Consider a Major in Economics


Frequently asked questions:
• Is economics about stock markets?
• How do I know if a major in economics is right for me?
• What skills do students learn that will help them get a job?
• Does a major in economics require a lot of math?
• What are the department’s goals for economics majors?

Is economics about stock markets?
Corporate finance is only one area of specialization in economics. Generally speaking, economics is a set of practical models applied to the study of individual and group choice. The models are used to examine choice in all forms of social interaction—including but not limited to family, business, political, and educational. Economics also examines the impact of various institutional customs and laws on individual and group choice. In sum, economics provides a set of tools you can use to analyze, explain, and predict human interaction in virtually any situation.

How do I know if a major in economics is right for me?
The difficulty in answering this question is that you first have to know yourself. The number one mistake students make in determining a career (and subsequently a major) is to focus on job titles. Job titles such as, Manager, Accountant, Consultant, are useless when it comes to considering a major. Focus instead on the characteristics of everyday tasks that you like with those you abhor. Generally, an economics major is right for you if you have these predispositions:

• You are comfortable making and being responsible for decisions. Economics develops your ability to use theory, current trends and practices, and data towards decision making.
• Your decisions are based on objective and quantifiable reasoning. Hence, you are not intimidated by mathematical and statistical analysis. Economics develops your ability to effectively examine, analyze, and interpret data.
• You have an insatiable urge to understand and explain why things happen as they do. Economics develops your ability to think clearly about complex issues and to thereby, write and speak clearly about these issues.

What skills do students learn that will help them get a job?
Using economic models, students learn to make cost-benefit decisions, perform scenario planning, and analyze policy based on empirical research. Ultimately, economic models help students think clearly about complex issues. Clear thinking is a prerequisite to clear writing and oral presentation. Economics helps develop the ability to organize thoughts and to write professionally for both technical and non-technical audiences. Quantitative, analytic, and communication skills are essential in any occupation. That’s why a major in economics give you flexibility. Over the course of your working life, you can readily transfer these skills to different occupations when the need arises or your interests change. Plus, these are human capital skills that do not deteriorate over time. These skills are one of the reasons why economics majors score higher on the LSAT than any other major.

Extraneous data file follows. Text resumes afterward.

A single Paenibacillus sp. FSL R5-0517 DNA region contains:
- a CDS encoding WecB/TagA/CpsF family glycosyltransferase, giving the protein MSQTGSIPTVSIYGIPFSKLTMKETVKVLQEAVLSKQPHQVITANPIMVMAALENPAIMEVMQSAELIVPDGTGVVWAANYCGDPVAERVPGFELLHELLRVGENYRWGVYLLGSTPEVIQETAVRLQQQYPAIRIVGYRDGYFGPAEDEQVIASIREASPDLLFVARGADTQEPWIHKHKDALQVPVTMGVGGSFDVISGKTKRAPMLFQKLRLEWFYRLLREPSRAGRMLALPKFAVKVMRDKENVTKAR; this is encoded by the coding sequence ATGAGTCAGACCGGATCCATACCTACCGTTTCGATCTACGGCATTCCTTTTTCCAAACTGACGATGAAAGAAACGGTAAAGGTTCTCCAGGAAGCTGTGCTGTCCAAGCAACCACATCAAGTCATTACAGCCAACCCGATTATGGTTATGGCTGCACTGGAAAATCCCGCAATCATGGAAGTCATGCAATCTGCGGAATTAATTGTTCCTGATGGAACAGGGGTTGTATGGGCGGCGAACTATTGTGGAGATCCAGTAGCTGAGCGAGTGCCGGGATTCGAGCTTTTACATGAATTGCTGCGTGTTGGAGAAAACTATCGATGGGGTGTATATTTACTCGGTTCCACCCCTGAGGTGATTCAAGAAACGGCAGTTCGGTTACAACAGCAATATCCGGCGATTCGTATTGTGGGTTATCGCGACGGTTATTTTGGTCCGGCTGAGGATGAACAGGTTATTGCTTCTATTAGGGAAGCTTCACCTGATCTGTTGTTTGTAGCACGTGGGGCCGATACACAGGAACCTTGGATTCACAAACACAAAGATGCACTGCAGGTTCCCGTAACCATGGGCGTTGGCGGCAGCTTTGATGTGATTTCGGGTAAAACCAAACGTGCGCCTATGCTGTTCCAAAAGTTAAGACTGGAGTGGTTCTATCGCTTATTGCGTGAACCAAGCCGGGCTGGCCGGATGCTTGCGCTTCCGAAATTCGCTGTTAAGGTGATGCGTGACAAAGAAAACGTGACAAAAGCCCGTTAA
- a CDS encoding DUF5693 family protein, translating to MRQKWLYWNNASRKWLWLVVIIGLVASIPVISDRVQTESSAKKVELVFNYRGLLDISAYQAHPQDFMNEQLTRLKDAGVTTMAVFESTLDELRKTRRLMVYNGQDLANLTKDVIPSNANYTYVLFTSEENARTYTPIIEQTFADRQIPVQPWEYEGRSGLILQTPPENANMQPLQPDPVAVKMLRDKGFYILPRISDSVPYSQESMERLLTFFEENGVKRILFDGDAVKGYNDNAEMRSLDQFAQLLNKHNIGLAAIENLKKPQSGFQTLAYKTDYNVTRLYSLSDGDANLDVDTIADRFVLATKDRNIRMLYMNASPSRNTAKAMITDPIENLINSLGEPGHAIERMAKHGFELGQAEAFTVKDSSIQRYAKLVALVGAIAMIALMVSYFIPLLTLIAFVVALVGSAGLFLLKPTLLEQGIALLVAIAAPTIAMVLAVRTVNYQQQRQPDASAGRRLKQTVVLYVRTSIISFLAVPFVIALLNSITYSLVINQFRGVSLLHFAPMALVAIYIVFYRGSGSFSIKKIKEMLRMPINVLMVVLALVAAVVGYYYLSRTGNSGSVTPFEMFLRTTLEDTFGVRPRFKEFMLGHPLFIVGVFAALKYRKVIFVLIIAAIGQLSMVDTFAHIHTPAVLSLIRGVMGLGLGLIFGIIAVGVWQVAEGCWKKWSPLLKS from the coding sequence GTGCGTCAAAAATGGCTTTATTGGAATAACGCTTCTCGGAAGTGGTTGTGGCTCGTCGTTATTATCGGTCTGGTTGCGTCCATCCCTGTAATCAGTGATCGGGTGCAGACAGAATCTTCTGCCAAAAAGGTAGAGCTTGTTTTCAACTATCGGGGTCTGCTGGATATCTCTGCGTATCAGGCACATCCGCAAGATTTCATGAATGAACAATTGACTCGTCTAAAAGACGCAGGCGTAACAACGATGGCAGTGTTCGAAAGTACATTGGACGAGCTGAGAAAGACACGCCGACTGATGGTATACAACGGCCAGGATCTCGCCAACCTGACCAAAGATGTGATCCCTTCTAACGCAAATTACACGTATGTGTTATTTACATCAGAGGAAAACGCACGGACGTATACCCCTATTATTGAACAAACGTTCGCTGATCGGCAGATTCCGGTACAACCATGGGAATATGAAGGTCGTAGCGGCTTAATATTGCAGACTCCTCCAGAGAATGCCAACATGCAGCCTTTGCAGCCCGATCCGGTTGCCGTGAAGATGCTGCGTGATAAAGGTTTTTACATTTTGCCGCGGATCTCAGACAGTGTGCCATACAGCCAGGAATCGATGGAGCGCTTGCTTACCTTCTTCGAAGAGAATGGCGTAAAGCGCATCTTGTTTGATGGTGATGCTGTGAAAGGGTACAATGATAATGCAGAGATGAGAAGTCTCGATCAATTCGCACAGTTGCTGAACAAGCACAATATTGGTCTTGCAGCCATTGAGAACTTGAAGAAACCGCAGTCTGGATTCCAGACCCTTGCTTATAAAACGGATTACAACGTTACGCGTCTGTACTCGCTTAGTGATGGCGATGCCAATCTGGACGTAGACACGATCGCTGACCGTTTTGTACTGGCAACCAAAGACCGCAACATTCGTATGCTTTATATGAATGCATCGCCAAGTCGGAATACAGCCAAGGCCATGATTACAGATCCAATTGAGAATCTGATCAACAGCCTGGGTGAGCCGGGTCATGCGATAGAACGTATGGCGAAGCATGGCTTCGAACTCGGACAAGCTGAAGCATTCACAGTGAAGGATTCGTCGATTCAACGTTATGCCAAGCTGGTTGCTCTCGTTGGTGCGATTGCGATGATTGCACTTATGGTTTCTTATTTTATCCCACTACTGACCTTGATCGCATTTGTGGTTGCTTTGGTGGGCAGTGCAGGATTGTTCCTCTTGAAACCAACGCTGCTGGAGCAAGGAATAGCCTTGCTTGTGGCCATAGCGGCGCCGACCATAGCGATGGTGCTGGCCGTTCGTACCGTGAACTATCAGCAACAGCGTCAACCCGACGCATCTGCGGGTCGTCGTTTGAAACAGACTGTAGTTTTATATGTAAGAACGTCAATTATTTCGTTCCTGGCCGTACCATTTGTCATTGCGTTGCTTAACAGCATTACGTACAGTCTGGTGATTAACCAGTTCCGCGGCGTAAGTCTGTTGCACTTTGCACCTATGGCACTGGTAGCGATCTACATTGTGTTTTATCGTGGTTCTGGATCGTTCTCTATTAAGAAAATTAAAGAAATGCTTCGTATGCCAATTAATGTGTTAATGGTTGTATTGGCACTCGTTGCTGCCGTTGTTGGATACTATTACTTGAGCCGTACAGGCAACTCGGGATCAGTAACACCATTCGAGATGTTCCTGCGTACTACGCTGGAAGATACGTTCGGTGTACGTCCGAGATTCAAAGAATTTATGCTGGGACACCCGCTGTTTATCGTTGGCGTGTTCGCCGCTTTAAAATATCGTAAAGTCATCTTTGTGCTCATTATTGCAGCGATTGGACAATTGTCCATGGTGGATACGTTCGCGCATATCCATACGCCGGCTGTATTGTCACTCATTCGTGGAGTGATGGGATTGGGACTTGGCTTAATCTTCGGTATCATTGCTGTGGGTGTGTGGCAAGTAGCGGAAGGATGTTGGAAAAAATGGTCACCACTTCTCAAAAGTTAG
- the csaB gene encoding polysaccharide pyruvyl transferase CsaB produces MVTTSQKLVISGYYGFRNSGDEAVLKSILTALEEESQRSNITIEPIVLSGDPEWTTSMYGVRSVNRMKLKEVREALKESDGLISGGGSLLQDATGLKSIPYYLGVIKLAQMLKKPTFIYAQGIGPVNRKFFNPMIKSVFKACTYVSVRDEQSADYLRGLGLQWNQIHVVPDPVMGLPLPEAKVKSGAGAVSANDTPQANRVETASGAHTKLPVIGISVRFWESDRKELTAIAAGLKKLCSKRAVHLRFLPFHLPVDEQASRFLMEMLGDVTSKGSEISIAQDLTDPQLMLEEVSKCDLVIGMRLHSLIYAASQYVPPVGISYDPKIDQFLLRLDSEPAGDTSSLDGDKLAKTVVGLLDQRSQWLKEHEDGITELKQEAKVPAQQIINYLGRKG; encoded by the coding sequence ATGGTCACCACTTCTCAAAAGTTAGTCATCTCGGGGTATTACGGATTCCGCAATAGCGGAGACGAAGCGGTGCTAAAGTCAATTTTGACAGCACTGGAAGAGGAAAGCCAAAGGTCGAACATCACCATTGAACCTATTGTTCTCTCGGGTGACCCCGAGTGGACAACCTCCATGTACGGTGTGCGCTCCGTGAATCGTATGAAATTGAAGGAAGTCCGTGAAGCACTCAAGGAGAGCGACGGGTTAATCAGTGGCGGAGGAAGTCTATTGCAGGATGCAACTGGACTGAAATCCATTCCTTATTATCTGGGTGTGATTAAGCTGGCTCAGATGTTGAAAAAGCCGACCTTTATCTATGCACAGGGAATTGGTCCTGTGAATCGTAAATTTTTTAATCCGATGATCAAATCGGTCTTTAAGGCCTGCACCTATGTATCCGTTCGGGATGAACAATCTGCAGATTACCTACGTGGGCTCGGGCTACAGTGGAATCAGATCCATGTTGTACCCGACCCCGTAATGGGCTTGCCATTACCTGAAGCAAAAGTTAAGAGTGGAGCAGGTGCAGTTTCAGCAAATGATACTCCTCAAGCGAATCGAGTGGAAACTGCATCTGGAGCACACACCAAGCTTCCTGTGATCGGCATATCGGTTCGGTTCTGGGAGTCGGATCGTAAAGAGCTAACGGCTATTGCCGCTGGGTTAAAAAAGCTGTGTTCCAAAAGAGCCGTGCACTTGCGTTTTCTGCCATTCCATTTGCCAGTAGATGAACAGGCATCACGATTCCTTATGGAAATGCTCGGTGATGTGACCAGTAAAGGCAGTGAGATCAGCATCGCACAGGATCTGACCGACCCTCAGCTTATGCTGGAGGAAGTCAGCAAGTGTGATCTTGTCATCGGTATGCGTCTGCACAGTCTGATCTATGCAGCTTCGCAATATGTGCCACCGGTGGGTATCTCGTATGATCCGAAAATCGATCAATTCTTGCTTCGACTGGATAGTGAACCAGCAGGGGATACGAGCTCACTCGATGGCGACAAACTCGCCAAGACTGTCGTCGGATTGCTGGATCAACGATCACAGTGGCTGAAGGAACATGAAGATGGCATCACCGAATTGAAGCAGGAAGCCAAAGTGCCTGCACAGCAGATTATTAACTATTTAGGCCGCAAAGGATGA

A degree in economics will not guarantee you a job or a high salary, but data from the Bureau of Labor Statistics indicate that employers highly value analytical skills. Firms can train you to “do marketing” their way, but they can’t train you for economic thinking. Our program is designed with sufficient elective units (approx. 24) to encourage you to minor in a field which will help “get you in the door”, your degree in economics will help “move you up” in your chosen field. The Economics Department can recommend programs of study for students with career interests in business, public policy, law, and data analysis.

Does a major in economics require a lot of math?
Our program emphasizes applied economics and requires four units of statistics in the B.A. program plus one semester of calculus in the B.S. program. Statistics, calculus, and econometrics are used to help you understand economic models. Using these tools, economics shows you how to make arguments and decisions based on positive analysis. Positive analysis examines the direction and magnitude of changes – it is quantifiable. It takes positive analysis to understand what is and to make predictions of what will be.

What are the department’s goals for economics majors?
The Department has two overall objectives for our majors. The first is for students to be proficient in the understanding of and ability to apply practical economic models and concepts with several goals, these goals are implicit in the overall objective because economic models are a form of schematic knowledge. Learning economics can help you become an expert problem solver, proficiency with economic models and concepts develops the ability to:

• Systematically analyze human interaction
• Solve complex problems
• Think strategically about the intended and unintended consequences of actions

The second objective is to create an environment in which students enjoy the experience of learning and faculty members who enjoy teaching. College can be one of the best and most intellectually exiting times of your life; we are honored to be a part of it and to contribute to the enjoyment of learning. Faculty members will debate topics with you, sometimes over a beer via the Barstool Economists group. We offer several distinguished invited speakers to provide intriguing lectures at our Saurman Provocative Lecture and Friday Afternoon Workshop Series. Many students enjoy our program so much, that they return for a Master’s degree. Alumni have created an active listserve group consisting of current students, alumni, graduate students, and faculty from SJSU and other universities and the conversation continues on the economics of any topic. The enjoyment in learning continues well after graduation!